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date: 21 January 2020


  • Julius Kaplan


European cultural movement that was at its peak in the last two decades of the 19th century, profoundly affecting the visual arts and inextricably bound up with music and literature.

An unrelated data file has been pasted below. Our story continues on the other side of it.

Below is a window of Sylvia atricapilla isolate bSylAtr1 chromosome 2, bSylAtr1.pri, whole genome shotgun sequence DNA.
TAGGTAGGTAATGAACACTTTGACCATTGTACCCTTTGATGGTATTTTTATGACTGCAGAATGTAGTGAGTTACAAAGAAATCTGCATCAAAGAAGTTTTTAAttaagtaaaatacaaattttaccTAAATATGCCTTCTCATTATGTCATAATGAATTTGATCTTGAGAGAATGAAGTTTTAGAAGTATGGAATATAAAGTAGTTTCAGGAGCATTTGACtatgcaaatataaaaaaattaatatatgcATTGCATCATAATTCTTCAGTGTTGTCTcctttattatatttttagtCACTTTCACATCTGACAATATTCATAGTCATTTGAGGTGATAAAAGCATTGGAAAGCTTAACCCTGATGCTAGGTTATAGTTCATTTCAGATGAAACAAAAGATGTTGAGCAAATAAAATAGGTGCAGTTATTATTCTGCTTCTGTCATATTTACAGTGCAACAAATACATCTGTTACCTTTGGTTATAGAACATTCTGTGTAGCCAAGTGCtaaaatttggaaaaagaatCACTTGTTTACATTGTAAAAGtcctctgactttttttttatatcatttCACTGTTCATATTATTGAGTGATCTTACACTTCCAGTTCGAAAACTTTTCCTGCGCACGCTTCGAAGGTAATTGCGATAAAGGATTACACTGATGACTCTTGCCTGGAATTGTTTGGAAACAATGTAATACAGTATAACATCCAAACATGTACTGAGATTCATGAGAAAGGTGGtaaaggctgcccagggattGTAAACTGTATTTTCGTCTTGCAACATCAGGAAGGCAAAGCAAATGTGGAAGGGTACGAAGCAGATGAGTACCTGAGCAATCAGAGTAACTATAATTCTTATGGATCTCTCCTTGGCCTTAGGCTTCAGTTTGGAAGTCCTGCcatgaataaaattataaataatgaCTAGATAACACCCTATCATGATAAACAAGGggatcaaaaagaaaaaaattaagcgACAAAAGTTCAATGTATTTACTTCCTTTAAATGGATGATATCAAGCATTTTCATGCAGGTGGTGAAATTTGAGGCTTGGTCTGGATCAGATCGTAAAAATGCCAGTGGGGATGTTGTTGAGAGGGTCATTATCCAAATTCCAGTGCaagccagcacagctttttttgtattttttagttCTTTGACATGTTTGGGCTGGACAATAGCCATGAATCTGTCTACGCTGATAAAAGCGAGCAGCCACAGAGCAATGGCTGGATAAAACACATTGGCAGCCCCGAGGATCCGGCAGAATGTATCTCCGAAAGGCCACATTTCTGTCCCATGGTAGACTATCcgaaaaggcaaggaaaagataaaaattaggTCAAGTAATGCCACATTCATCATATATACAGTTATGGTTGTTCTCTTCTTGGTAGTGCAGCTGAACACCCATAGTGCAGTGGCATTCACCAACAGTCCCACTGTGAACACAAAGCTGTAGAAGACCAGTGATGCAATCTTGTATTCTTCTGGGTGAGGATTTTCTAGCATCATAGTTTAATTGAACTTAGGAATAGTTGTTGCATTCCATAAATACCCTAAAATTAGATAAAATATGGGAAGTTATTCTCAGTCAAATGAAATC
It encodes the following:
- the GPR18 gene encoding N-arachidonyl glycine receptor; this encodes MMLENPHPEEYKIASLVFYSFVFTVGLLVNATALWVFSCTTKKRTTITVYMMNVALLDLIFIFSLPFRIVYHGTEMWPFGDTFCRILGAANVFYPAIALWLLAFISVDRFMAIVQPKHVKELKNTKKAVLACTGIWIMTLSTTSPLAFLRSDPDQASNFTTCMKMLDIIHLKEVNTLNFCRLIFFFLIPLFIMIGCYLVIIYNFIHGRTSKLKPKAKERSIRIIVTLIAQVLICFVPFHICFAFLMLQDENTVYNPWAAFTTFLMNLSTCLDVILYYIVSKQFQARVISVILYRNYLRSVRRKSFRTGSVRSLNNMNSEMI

Symbolism was first identified as a literary movement by Jean Moréas (1856–1910) in the Symbolist manifesto (‘Le Symbolisme’, Le Figaro, 18 Sept 1886). Symbolism in the visual arts was further defined by Albert Aurier as the ‘painting of ideas’ (‘Les Symbolistes’, Rev. Enc., 1 April 1892). Its complex aesthetic was a mix of Platonic-inspired philosophy, mystical and occult doctrines, psychology, linguistics, science, political theory and such aesthetic issues as the relationship between abstraction and representation. While many Symbolists reacted against the materialism of 19th-century science and its implications (positivist philosophy, social Darwinism, artistic Realism), others sought to reconcile modern science with spiritual traditions. Ideas based on the rise of scientific psychology with its emphasis on individual freedom and the great interest in the occult, together with such practices as hypnosis, opened up a realm of psychic experience, which promised access to important realms of knowledge. Symbolism stressed feeling and evocation over definition and fact and emphasized the power of suggestion. ...

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